Photograph by John Carr

The Deputy’s Robe

Most Ceremonial Robes are red.

In 1457 the French Marshal Pierre de Breze, with 4000 men of Honfleur invaded the Town of Sandwich. After a long and bloody conflict the French withdrew, leaving our Mother Port plundered and many of its citizens, including Mayor John Drury, dead. Since that day subsequent Mayors of Sandwich and their Deputies have worn black Ceremonial Robes, in memory of the event.
In 1957 Sandwich and Honfleur began moving towards a twinning agreement and now the twinned Towns meet annually on more favourable terms.

When Brightlingsea re-established its connections with the Cinque Ports the Deputy of 1893, Joseph Richardson, wore the Robe now exhibited in the Brightlingsea Museum.

The Robe was modelled on that worn by William Beriffe, Deputy circa 1570, as depicted in the Memorial Brasses at All Saints Church.The Robe presently in use by The Deputy was presented by the Gild of Brightlingsea Freemen in 2013
 

The Great Opal
The Great Opal
Photographs by George Hopkins

The Deputy's Chain
The Deputy's Chain


The Deputy's Chain

Presented by John Bateman in 1893, the Badge is a very large opal known as “The Great Opal”, which John Bateman had carved to represent a seascape. Round the mount is the Latin inscription “Urbs Brictriceseiae ex dono Johannis Bateman” (The town of Brightlingsea by the gift of John Bateman).

The Sprat and Oyster links
The Sprat and Oyster Links
The pendant has the inscription “Pulchra Matre Filia Pulchrior” (From a beautiful Mother, a more beautiful Daughter). The chain of solid silver is made of alternate links of oyster shells and crossed sprats.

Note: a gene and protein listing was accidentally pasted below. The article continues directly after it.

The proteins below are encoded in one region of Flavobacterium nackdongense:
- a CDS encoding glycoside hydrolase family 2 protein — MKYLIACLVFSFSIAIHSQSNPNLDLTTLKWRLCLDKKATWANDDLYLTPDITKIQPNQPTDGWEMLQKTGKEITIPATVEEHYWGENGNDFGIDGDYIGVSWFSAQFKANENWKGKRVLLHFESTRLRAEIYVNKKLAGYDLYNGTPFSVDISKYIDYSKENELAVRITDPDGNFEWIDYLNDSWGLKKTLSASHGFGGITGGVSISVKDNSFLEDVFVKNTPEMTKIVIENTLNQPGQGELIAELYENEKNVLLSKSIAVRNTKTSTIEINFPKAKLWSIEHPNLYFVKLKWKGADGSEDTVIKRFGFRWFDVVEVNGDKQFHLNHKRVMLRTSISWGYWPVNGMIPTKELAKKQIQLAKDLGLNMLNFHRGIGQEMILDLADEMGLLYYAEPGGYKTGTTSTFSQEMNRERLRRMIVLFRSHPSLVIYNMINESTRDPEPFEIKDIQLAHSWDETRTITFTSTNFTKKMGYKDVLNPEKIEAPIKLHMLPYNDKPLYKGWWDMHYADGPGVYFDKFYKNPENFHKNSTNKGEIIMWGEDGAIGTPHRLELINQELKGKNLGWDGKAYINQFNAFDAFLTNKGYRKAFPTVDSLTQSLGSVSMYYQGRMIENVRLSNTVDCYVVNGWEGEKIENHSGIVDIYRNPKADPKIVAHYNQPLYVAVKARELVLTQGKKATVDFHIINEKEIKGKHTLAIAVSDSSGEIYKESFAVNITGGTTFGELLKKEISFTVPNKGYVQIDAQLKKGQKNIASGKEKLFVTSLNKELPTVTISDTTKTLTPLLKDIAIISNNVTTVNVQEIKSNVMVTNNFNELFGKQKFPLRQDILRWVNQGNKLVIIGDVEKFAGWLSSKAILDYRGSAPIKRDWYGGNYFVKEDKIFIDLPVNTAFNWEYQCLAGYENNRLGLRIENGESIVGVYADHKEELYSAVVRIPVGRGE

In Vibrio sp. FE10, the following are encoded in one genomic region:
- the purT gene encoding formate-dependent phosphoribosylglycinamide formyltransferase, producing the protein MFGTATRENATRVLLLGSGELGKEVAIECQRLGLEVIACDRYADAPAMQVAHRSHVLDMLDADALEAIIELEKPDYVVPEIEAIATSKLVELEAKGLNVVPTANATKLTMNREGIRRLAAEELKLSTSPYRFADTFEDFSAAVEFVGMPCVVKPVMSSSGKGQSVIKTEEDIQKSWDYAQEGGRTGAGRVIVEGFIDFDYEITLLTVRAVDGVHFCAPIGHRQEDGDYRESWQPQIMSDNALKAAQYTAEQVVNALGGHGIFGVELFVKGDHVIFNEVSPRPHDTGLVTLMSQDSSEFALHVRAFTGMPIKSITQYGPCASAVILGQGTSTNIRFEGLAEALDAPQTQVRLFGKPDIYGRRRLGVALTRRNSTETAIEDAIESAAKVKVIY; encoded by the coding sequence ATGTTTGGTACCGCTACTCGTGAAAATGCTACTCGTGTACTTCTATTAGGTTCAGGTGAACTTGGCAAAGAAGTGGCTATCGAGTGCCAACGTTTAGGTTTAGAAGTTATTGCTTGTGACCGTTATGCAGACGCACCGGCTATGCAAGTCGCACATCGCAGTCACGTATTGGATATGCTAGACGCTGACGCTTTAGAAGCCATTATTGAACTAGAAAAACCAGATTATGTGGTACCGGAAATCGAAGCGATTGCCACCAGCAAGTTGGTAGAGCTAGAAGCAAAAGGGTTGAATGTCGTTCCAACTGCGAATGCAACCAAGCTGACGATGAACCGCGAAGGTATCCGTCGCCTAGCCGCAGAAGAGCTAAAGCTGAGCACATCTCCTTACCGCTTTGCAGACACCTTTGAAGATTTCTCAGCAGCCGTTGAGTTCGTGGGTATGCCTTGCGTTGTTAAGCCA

Held in trust by the Corporation of Sandwich, the Deputy’s badge is to be the badge of the Mayor in the event of Brightlingsea becoming a Corporation. If the appointment of the Deputy should cease in any other way, it is to return to the head of the Bateman family.

The chain was designed by Piers Egerton Warburton, late MP for Mid-Cheshire. The maker was M G Chambers, Silversmith of Colchester. The badge was carved by C Bryant of New Bond Street.

   
The Opal has a large crack, its origin being the subject of many stories. It has recently come to light that in 1992, Deputy Ron Rayner had a chance meeting with Mrs Burgess (née Sawyer) whilst wearing the Opal. A child in 1926, her parents were Landlords of the The Yachtsmans Arms in the Waterside, Brightlingsea, when the then Deputy, C A Brasted, placed the chain of office around the child’s neck. As she bent forward the chain slipped to the floor and the Opal cracked.

Being such a large opal, it is possible a flaw had been present since it was mined and worked into the shape we know today, and the sharp knock finally revealed this flaw. We shall never know for sure, but the story does show how the Opal has been close to the people of Brightlingsea for many years.

   
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